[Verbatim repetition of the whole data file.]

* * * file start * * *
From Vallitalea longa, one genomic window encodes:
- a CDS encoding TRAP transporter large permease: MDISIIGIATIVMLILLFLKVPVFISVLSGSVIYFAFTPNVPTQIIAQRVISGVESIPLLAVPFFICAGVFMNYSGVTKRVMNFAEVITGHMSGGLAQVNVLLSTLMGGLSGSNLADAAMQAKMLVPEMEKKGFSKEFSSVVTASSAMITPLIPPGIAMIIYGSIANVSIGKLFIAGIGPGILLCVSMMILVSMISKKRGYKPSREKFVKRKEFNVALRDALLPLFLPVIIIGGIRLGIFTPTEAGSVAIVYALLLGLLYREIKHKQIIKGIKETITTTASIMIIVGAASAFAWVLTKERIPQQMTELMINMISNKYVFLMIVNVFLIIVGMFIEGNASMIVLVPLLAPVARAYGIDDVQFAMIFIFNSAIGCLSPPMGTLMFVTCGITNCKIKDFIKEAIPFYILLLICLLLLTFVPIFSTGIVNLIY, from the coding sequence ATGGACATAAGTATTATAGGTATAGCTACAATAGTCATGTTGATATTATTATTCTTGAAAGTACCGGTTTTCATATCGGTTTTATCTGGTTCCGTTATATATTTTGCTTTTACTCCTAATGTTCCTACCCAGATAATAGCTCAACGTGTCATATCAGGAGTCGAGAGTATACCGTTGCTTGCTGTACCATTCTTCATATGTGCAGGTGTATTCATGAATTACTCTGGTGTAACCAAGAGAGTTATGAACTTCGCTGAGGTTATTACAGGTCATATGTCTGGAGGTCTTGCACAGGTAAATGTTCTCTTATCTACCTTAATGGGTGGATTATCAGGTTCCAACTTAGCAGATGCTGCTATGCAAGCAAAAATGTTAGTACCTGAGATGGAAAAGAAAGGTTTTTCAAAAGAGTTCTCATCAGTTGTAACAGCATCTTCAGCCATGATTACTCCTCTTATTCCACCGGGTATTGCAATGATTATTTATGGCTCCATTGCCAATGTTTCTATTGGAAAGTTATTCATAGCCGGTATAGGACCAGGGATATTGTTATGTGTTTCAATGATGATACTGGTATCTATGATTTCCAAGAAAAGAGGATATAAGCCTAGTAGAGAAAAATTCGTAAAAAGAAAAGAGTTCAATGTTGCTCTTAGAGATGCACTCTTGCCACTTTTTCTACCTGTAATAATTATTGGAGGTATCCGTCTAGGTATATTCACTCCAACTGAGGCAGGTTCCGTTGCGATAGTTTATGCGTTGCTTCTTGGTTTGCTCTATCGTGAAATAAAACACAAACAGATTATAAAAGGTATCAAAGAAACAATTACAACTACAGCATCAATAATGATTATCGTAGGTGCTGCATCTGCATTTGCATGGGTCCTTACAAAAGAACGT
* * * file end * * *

From Vallitalea longa, one genomic window encodes:
- a CDS encoding TRAP transporter large permease: MDISIIGIATIVMLILLFLKVPVFISVLSGSVIYFAFTPNVPTQIIAQRVISGVESIPLLAVPFFICAGVFMNYSGVTKRVMNFAEVITGHMSGGLAQVNVLLSTLMGGLSGSNLADAAMQAKMLVPEMEKKGFSKEFSSVVTASSAMITPLIPPGIAMIIYGSIANVSIGKLFIAGIGPGILLCVSMMILVSMISKKRGYKPSREKFVKRKEFNVALRDALLPLFLPVIIIGGIRLGIFTPTEAGSVAIVYALLLGLLYREIKHKQIIKGIKETITTTASIMIIVGAASAFAWVLTKERIPQQMTELMINMISNKYVFLMIVNVFLIIVGMFIEGNASMIVLVPLLAPVARAYGIDDVQFAMIFIFNSAIGCLSPPMGTLMFVTCGITNCKIKDFIKEAIPFYILLLICLLLLTFVPIFSTGIVNLIY, from the coding sequence ATGGACATAAGTATTATAGGTATAGCTACAATAGTCATGTTGATATTATTATTCTTGAAAGTACCGGTTTTCATATCGGTTTTATCTGGTTCCGTTATATATTTTGCTTTTACTCCTAATGTTCCTACCCAGATAATAGCTCAACGTGTCATATCAGGAGTCGAGAGTATACCGTTGCTTGCTGTACCATTCTTCATATGTGCAGGTGTATTCATGAATTACTCTGGTGTAACCAAGAGAGTTATGAACTTCGCTGAGGTTATTACAGGTCATATGTCTGGAGGTCTTGCACAGGTAAATGTTCTCTTATCTACCTTAATGGGTGGATTATCAGGTTCCAACTTAGCAGATGCTGCTATGCAAGCAAAAATGTTAGTACCTGAGATGGAAAAGAAAGGTTTTTCAAAAGAGTTCTCATCAGTTGTAACAGCATCTTCAGCCATGATTACTCCTCTTATTCCACCGGGTATTGCAATGATTATTTATGGCTCCATTGCCAATGTTTCTATTGGAAAGTTATTCATAGCCGGTATAGGACCAGGGATATTGTTATGTGTTTCAATGATGATACTGGTATCTATGATTTCCAAGAAAAGAGGATATAAGCCTAGTAGAGAAAAATTCGTAAAAAGAAAAGAGTTCAATGTTGCTCTTAGAGATGCACTCTTGCCACTTTTTCTACCTGTAATAATTATTGGAGGTATCCGTCTAGGTATATTCACTCCAACTGAGGCAGGTTCCGTTGCGATAGTTTATGCGTTGCTTCTTGGTTTGCTCTATCGTGAAATAAAACACAAACAGATTATAAAAGGTATCAAAGAAACAATTACAACTACAGCATCAATAATGATTATCGTAGGTGCTGCATCTGCATTTGCATGGGTCCTTACAAAAGAACGT